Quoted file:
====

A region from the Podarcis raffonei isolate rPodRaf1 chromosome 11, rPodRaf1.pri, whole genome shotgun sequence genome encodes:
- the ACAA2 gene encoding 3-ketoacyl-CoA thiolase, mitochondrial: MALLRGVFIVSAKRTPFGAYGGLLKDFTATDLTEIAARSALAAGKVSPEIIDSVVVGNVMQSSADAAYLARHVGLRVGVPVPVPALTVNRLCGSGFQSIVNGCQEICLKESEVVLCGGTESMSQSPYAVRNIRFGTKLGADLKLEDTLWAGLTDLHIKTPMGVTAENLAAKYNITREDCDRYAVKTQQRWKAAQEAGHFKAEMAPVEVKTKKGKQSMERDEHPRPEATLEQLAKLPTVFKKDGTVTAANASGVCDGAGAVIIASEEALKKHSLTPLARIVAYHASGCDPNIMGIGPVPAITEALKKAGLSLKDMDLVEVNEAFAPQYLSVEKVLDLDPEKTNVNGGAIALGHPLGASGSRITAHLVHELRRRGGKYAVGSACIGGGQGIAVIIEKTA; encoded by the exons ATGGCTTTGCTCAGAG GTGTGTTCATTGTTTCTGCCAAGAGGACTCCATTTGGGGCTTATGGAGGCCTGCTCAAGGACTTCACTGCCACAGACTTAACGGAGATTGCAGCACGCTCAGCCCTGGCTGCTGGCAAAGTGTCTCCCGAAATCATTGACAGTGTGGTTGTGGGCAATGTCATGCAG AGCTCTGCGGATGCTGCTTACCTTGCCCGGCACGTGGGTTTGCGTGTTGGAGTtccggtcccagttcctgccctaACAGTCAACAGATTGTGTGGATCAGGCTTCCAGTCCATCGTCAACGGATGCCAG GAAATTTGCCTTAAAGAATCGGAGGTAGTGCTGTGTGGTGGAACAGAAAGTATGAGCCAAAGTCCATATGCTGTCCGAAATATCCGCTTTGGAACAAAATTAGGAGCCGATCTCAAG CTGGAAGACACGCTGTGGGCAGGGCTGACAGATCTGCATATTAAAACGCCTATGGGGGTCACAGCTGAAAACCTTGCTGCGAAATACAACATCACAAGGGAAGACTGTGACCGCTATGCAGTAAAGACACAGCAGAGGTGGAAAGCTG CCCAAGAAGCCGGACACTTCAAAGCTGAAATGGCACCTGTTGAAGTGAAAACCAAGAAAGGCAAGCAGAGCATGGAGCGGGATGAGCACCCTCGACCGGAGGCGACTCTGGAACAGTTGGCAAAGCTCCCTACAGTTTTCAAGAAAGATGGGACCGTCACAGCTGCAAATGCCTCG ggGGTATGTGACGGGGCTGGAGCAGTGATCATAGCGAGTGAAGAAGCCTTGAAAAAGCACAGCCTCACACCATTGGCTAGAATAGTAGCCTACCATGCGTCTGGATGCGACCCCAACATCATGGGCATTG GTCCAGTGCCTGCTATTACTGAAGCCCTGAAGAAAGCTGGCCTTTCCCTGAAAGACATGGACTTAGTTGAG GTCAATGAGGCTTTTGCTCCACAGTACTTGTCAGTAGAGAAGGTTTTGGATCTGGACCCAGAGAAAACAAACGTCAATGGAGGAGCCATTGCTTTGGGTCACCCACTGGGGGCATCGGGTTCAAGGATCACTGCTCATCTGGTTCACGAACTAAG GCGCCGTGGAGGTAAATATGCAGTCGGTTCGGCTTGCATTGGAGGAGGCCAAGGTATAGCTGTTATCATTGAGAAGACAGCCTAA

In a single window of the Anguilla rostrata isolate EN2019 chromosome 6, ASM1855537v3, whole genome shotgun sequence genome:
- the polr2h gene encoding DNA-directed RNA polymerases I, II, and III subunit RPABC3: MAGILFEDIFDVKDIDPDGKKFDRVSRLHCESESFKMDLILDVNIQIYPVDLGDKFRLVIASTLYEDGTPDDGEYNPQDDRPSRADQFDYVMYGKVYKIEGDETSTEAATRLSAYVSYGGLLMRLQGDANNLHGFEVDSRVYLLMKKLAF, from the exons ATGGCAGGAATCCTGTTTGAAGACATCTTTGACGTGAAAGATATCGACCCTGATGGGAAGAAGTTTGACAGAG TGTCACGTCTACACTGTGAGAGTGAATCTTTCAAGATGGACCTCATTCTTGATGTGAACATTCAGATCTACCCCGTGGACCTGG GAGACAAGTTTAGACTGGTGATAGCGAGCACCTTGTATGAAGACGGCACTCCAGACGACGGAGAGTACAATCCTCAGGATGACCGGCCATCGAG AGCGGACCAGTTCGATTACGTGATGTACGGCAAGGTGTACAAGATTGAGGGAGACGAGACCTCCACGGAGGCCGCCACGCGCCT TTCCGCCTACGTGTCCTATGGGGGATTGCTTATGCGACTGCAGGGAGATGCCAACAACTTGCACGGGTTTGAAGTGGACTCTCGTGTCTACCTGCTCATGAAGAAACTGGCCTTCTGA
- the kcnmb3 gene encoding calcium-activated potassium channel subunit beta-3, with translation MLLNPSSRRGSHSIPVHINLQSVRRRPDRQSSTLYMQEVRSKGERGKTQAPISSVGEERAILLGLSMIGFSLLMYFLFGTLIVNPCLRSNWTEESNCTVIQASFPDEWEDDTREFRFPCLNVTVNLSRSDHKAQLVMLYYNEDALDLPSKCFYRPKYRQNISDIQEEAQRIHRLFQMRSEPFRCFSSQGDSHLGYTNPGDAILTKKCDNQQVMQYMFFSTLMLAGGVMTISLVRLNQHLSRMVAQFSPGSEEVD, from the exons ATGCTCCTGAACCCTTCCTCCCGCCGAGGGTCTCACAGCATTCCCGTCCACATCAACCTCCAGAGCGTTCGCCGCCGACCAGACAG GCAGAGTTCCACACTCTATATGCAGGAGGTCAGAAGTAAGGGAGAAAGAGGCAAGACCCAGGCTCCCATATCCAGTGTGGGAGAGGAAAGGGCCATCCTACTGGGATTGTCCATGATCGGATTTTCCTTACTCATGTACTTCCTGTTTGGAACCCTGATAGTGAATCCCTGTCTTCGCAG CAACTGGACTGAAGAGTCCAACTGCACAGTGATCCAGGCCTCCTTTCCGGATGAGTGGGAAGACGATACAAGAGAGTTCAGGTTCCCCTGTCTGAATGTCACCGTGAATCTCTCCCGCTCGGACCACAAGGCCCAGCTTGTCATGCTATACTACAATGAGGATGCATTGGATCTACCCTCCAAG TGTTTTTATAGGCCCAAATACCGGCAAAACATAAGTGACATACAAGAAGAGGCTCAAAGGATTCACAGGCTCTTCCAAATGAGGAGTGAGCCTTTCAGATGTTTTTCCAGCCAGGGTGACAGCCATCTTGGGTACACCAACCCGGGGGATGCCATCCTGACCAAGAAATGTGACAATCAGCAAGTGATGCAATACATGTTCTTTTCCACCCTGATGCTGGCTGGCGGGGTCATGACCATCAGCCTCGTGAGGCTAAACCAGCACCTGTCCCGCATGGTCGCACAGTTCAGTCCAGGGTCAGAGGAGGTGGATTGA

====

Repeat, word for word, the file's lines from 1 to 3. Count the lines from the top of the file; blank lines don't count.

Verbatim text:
A region from the Podarcis raffonei isolate rPodRaf1 chromosome 11, rPodRaf1.pri, whole genome shotgun sequence genome encodes:
- the ACAA2 gene encoding 3-ketoacyl-CoA thiolase, mitochondrial: MALLRGVFIVSAKRTPFGAYGGLLKDFTATDLTEIAARSALAAGKVSPEIIDSVVVGNVMQSSADAAYLARHVGLRVGVPVPVPALTVNRLCGSGFQSIVNGCQEICLKESEVVLCGGTESMSQSPYAVRNIRFGTKLGADLKLEDTLWAGLTDLHIKTPMGVTAENLAAKYNITREDCDRYAVKTQQRWKAAQEAGHFKAEMAPVEVKTKKGKQSMERDEHPRPEATLEQLAKLPTVFKKDGTVTAANASGVCDGAGAVIIASEEALKKHSLTPLARIVAYHASGCDPNIMGIGPVPAITEALKKAGLSLKDMDLVEVNEAFAPQYLSVEKVLDLDPEKTNVNGGAIALGHPLGASGSRITAHLVHELRRRGGKYAVGSACIGGGQGIAVIIEKTA; encoded by the exons ATGGCTTTGCTCAGAG GTGTGTTCATTGTTTCTGCCAAGAGGACTCCATTTGGGGCTTATGGAGGCCTGCTCAAGGACTTCACTGCCACAGACTTAACGGAGATTGCAGCACGCTCAGCCCTGGCTGCTGGCAAAGTGTCTCCCGAAATCATTGACAGTGTGGTTGTGGGCAATGTCATGCAG AGCTCTGCGGATGCTGCTTACCTTGCCCGGCACGTGGGTTTGCGTGTTGGAGTtccggtcccagttcctgccctaACAGTCAACAGATTGTGTGGATCAGGCTTCCAGTCCATCGTCAACGGATGCCAG GAAATTTGCCTTAAAGAATCGGAGGTAGTGCTGTGTGGTGGAACAGAAAGTATGAGCCAAAGTCCATATGCTGTCCGAAATATCCGCTTTGGAACAAAATTAGGAGCCGATCTCAAG CTGGAAGACACGCTGTGGGCAGGGCTGACAGATCTGCATATTAAAACGCCTATGGGGGTCACAGCTGAAAACCTTGCTGCGAAATACAACATCACAAGGGAAGACTGTGACCGCTATGCAGTAAAGACACAGCAGAGGTGGAAAGCTG CCCAAGAAGCCGGACACTTCAAAGCTGAAATGGCACCTGTTGAAGTGAAAACCAAGAAAGGCAAGCAGAGCATGGAGCGGGATGAGCACCCTCGACCGGAGGCGACTCTGGAACAGTTGGCAAAGCTCCCTACAGTTTTCAAGAAAGATGGGACCGTCACAGCTGCAAATGCCTCG ggGGTATGTGACGGGGCTGGAGCAGTGATCATAGCGAGTGAAGAAGCCTTGAAAAAGCACAGCCTCACACCATTGGCTAGAATAGTAGCCTACCATGCGTCTGGATGCGACCCCAACATCATGGGCATTG GTCCAGTGCCTGCTATTACTGAAGCCCTGAAGAAAGCTGGCCTTTCCCTGAAAGACATGGACTTAGTTGAG GTCAATGAGGCTTTTGCTCCACAGTACTTGTCAGTAGAGAAGGTTTTGGATCTGGACCCAGAGAAAACAAACGTCAATGGAGGAGCCATTGCTTTGGGTCACCCACTGGGGGCATCGGGTTCAAGGATCACTGCTCATCTGGTTCACGAACTAAG GCGCCGTGGAGGTAAATATGCAGTCGGTTCGGCTTGCATTGGAGGAGGCCAAGGTATAGCTGTTATCATTGAGAAGACAGCCTAA

In a single window of the Anguilla rostrata isolate EN2019 chromosome 6, ASM1855537v3, whole genome shotgun sequence genome: